I teach both my language and literature/writing classes using a student-centered approach that has earned Harvard University’s Bok Center for Teaching and Learning Certificate of Distinction and Excellence in Teaching.
In my language classes, I use communicative language methods, project-based learning, and reflective assessment to immerse students in the world of Modern Western Armenian. My students are exposed to and use the target language for upwards of 90% of class time while we play bespoke games, publish Armenian-language zines, perform skits of their own creation, or discuss authentic language materials from recent diasporic Armenian publications. Throughout, students are placed squarely in the center of their own development with portfolio-based assessment that promotes self-reflection.
In my literature and writing courses, I teach students how to be more critical readers and writers. From day one, I scaffold assignments and classroom activities so that students are progressively introduced to close reading, literary analysis, argument construction, inductive reasoning, contextual research, and scholarly conversations. My courses are run as discussion seminars that incorporate technology to make collective annotations, edit Wikipedia pages, or blog. With my direction and extensive feedback on papers, students learn to write persuasive arguments about the scenes, texts, and questions that puzzle and enthrall them.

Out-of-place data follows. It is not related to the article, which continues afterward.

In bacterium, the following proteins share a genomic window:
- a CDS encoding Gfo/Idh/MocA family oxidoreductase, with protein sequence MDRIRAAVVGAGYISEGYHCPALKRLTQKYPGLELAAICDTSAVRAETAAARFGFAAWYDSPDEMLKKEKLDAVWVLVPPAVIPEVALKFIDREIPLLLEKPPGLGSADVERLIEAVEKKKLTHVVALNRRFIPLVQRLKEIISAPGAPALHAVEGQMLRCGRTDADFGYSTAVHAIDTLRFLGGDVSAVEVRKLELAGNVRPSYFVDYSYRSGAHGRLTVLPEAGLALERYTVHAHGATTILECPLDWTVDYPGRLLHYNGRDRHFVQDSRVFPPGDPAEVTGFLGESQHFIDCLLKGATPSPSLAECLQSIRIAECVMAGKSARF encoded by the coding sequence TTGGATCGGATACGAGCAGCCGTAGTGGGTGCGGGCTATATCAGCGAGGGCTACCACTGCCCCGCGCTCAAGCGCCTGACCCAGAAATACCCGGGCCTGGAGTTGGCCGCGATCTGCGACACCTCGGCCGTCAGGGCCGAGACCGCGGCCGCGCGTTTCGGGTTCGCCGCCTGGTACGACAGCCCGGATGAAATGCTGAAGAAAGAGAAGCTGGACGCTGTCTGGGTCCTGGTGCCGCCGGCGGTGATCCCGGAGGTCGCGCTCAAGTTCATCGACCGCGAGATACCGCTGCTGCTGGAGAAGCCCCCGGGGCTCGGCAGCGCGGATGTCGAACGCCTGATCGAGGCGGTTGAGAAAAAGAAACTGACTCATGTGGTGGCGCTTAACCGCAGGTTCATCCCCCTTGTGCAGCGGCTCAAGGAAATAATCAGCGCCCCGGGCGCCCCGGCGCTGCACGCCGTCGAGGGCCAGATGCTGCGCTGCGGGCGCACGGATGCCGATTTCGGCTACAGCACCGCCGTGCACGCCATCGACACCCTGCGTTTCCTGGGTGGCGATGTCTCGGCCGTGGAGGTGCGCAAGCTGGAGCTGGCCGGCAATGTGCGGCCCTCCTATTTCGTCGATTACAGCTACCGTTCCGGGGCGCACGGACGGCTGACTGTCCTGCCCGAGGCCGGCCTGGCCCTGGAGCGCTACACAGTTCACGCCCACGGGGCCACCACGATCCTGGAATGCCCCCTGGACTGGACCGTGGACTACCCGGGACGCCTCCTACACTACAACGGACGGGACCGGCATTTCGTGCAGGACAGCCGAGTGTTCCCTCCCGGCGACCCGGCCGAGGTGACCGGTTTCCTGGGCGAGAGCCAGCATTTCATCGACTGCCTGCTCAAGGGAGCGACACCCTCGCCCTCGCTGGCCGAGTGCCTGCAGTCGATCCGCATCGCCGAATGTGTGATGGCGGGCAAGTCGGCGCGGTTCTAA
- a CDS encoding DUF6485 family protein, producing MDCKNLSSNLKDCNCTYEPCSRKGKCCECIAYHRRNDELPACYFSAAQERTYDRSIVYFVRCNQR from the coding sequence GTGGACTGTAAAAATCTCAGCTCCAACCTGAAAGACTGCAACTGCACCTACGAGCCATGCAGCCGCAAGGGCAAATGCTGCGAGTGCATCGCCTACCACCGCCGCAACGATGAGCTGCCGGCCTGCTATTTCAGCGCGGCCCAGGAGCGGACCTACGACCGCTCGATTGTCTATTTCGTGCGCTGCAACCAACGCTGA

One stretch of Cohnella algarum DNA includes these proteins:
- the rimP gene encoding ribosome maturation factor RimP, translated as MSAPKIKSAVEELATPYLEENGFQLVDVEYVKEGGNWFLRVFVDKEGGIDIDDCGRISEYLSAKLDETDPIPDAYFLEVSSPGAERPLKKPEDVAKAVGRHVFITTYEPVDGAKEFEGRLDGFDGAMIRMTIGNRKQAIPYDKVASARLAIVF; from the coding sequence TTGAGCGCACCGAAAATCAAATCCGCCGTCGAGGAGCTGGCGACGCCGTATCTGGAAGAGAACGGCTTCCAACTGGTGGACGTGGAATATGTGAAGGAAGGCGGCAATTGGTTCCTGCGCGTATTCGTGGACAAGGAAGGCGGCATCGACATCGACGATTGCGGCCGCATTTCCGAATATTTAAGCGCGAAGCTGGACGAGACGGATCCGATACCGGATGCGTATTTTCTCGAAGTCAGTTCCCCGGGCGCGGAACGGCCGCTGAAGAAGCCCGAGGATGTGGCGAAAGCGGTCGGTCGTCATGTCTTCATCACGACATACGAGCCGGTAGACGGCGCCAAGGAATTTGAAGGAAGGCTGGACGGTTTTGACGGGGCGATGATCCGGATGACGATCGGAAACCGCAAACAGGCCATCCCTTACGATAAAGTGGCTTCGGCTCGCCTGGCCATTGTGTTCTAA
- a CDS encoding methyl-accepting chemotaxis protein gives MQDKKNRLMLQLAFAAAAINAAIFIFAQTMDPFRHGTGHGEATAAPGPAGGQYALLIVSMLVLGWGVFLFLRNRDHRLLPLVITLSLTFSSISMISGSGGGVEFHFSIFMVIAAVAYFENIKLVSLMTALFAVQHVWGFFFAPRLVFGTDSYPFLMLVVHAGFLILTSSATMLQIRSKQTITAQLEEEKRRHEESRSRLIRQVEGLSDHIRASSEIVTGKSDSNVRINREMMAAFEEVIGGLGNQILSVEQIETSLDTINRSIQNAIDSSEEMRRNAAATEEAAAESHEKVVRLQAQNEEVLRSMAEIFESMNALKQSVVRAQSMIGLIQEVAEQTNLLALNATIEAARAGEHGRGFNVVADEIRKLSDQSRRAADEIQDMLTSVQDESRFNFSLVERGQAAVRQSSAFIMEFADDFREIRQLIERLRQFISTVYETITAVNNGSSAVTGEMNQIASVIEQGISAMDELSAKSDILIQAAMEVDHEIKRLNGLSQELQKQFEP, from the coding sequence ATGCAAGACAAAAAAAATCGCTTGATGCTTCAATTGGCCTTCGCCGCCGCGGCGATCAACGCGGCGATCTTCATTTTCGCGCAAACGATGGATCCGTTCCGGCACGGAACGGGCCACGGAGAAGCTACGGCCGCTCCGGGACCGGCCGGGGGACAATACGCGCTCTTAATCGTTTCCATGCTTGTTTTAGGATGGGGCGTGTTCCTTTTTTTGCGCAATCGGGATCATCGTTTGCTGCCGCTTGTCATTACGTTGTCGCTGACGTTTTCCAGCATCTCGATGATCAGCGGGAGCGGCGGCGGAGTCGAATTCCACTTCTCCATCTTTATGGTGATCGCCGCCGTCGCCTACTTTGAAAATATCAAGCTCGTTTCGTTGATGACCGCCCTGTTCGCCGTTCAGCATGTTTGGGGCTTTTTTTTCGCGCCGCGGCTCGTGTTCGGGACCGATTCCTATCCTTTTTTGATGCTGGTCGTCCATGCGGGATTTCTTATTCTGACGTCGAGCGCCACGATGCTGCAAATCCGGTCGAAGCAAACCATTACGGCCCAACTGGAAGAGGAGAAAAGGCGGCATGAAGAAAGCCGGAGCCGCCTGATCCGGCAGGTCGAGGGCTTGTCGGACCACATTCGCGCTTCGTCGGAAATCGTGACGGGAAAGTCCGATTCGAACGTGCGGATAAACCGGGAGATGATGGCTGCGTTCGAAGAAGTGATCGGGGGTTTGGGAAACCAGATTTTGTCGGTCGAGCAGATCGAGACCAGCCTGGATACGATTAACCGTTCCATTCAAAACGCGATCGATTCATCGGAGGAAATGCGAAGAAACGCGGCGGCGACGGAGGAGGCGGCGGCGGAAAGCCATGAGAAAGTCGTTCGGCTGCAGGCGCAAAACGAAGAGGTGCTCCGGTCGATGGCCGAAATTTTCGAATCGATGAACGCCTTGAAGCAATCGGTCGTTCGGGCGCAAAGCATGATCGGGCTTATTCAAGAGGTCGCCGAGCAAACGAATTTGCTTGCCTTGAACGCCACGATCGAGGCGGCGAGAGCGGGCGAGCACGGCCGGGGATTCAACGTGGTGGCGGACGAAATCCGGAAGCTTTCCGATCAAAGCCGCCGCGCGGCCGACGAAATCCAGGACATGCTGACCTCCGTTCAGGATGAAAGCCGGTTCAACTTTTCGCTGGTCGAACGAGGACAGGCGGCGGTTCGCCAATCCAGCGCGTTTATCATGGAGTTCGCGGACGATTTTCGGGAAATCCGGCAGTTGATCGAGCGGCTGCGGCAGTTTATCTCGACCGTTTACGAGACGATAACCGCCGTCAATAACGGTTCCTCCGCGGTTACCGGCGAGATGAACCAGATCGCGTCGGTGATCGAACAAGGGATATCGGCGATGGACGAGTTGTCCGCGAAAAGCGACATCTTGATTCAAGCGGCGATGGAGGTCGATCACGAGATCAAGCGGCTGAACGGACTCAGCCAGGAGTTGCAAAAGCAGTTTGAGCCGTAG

My students have excelled with my guidance—a student whose senior thesis I supervised won the prestigious Hoopes Prize in 2020 for his work.